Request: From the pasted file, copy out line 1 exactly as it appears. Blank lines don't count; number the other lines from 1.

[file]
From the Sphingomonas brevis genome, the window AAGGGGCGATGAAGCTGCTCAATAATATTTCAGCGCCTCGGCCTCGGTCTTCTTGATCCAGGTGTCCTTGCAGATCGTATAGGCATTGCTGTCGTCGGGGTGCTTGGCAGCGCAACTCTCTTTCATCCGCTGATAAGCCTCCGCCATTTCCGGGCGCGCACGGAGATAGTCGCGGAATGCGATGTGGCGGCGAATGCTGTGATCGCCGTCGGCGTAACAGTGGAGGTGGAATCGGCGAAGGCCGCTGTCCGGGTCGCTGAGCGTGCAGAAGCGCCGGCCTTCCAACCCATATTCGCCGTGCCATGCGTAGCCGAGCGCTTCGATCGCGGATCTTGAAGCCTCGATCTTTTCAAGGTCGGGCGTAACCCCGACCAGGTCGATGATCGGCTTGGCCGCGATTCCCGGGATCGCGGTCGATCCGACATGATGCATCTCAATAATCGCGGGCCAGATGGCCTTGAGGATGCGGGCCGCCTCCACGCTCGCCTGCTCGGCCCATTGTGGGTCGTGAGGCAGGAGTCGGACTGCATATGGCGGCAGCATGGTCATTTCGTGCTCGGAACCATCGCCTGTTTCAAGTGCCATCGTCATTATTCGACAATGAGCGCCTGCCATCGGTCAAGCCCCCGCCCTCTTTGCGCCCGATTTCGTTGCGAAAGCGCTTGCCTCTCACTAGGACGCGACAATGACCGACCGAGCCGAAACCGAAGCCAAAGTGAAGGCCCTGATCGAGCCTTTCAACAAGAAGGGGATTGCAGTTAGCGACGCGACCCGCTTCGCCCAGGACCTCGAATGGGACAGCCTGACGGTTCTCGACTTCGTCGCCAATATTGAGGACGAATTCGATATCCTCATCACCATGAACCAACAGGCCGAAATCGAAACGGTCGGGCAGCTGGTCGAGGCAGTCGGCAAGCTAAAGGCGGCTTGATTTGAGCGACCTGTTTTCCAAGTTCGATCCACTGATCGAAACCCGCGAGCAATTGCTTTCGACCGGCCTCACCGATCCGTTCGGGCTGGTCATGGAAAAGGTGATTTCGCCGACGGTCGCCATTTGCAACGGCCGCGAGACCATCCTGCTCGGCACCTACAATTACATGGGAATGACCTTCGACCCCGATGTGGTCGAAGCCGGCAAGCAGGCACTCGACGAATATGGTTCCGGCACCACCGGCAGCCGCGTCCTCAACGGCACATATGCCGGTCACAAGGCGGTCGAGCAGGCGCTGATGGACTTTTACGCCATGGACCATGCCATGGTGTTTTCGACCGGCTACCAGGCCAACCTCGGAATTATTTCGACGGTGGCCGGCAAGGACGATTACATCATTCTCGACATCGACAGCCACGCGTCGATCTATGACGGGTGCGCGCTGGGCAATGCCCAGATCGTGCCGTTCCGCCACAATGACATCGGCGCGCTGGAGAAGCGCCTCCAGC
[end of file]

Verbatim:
From the Sphingomonas brevis genome, the window AAGGGGCGATGAAGCTGCTCAATAATATTTCAGCGCCTCGGCCTCGGTCTTCTTGATCCAGGTGTCCTTGCAGATCGTATAGGCATTGCTGTCGTCGGGGTGCTTGGCAGCGCAACTCTCTTTCATCCGCTGATAAGCCTCCGCCATTTCCGGGCGCGCACGGAGATAGTCGCGGAATGCGATGTGGCGGCGAATGCTGTGATCGCCGTCGGCGTAACAGTGGAGGTGGAATCGGCGAAGGCCGCTGTCCGGGTCGCTGAGCGTGCAGAAGCGCCGGCCTTCCAACCCATATTCGCCGTGCCATGCGTAGCCGAGCGCTTCGATCGCGGATCTTGAAGCCTCGATCTTTTCAAGGTCGGGCGTAACCCCGACCAGGTCGATGATCGGCTTGGCCGCGATTCCCGGGATCGCGGTCGATCCGACATGATGCATCTCAATAATCGCGGGCCAGATGGCCTTGAGGATGCGGGCCGCCTCCACGCTCGCCTGCTCGGCCCATTGTGGGTCGTGAGGCAGGAGTCGGACTGCATATGGCGGCAGCATGGTCATTTCGTGCTCGGAACCATCGCCTGTTTCAAGTGCCATCGTCATTATTCGACAATGAGCGCCTGCCATCGGTCAAGCCCCCGCCCTCTTTGCGCCCGATTTCGTTGCGAAAGCGCTTGCCTCTCACTAGGACGCGACAATGACCGACCGAGCCGAAACCGAAGCCAAAGTGAAGGCCCTGATCGAGCCTTTCAACAAGAAGGGGATTGCAGTTAGCGACGCGACCCGCTTCGCCCAGGACCTCGAATGGGACAGCCTGACGGTTCTCGACTTCGTCGCCAATATTGAGGACGAATTCGATATCCTCATCACCATGAACCAACAGGCCGAAATCGAAACGGTCGGGCAGCTGGTCGAGGCAGTCGGCAAGCTAAAGGCGGCTTGATTTGAGCGACCTGTTTTCCAAGTTCGATCCACTGATCGAAACCCGCGAGCAATTGCTTTCGACCGGCCTCACCGATCCGTTCGGGCTGGTCATGGAAAAGGTGATTTCGCCGACGGTCGCCATTTGCAACGGCCGCGAGACCATCCTGCTCGGCACCTACAATTACATGGGAATGACCTTCGACCCCGATGTGGTCGAAGCCGGCAAGCAGGCACTCGACGAATATGGTTCCGGCACCACCGGCAGCCGCGTCCTCAACGGCACATATGCCGGTCACAAGGCGGTCGAGCAGGCGCTGATGGACTTTTACGCCATGGACCATGCCATGGTGTTTTCGACCGGCTACCAGGCCAACCTCGGAATTATTTCGACGGTGGCCGGCAAGGACGATTACATCATTCTCGACATCGACAGCCACGCGTCGATCTATGACGGGTGCGCGCTGGGCAATGCCCAGATCGTGCCGTTCCGCCACAATGACATCGGCGCGCTGGAGAAGCGCCTCCAGC